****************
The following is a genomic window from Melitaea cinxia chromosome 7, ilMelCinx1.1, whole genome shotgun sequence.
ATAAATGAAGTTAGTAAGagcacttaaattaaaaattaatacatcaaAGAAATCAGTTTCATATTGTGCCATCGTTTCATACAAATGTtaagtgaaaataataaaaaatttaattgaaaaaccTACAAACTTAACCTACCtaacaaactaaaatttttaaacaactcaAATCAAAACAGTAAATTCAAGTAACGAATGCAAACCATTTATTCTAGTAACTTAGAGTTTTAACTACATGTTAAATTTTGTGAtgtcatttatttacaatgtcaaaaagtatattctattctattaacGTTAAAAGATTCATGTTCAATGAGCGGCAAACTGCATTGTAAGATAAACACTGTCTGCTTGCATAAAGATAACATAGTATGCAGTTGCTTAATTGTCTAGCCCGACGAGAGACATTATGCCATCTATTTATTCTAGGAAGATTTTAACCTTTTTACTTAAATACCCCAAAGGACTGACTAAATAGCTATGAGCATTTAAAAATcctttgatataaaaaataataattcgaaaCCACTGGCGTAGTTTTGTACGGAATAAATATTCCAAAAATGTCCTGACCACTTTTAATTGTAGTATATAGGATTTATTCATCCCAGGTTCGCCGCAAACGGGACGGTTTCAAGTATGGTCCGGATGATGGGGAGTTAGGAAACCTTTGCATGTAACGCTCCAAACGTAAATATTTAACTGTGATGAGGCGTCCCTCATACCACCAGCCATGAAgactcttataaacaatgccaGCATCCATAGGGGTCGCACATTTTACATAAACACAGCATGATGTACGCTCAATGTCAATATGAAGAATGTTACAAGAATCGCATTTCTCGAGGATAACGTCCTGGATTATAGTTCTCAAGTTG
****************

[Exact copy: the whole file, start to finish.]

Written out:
The following is a genomic window from Melitaea cinxia chromosome 7, ilMelCinx1.1, whole genome shotgun sequence.
ATAAATGAAGTTAGTAAGagcacttaaattaaaaattaatacatcaaAGAAATCAGTTTCATATTGTGCCATCGTTTCATACAAATGTtaagtgaaaataataaaaaatttaattgaaaaaccTACAAACTTAACCTACCtaacaaactaaaatttttaaacaactcaAATCAAAACAGTAAATTCAAGTAACGAATGCAAACCATTTATTCTAGTAACTTAGAGTTTTAACTACATGTTAAATTTTGTGAtgtcatttatttacaatgtcaaaaagtatattctattctattaacGTTAAAAGATTCATGTTCAATGAGCGGCAAACTGCATTGTAAGATAAACACTGTCTGCTTGCATAAAGATAACATAGTATGCAGTTGCTTAATTGTCTAGCCCGACGAGAGACATTATGCCATCTATTTATTCTAGGAAGATTTTAACCTTTTTACTTAAATACCCCAAAGGACTGACTAAATAGCTATGAGCATTTAAAAATcctttgatataaaaaataataattcgaaaCCACTGGCGTAGTTTTGTACGGAATAAATATTCCAAAAATGTCCTGACCACTTTTAATTGTAGTATATAGGATTTATTCATCCCAGGTTCGCCGCAAACGGGACGGTTTCAAGTATGGTCCGGATGATGGGGAGTTAGGAAACCTTTGCATGTAACGCTCCAAACGTAAATATTTAACTGTGATGAGGCGTCCCTCATACCACCAGCCATGAAgactcttataaacaatgccaGCATCCATAGGGGTCGCACATTTTACATAAACACAGCATGATGTACGCTCAATGTCAATATGAAGAATGTTACAAGAATCGCATTTCTCGAGGATAACGTCCTGGATTATAGTTCTCAAGTTG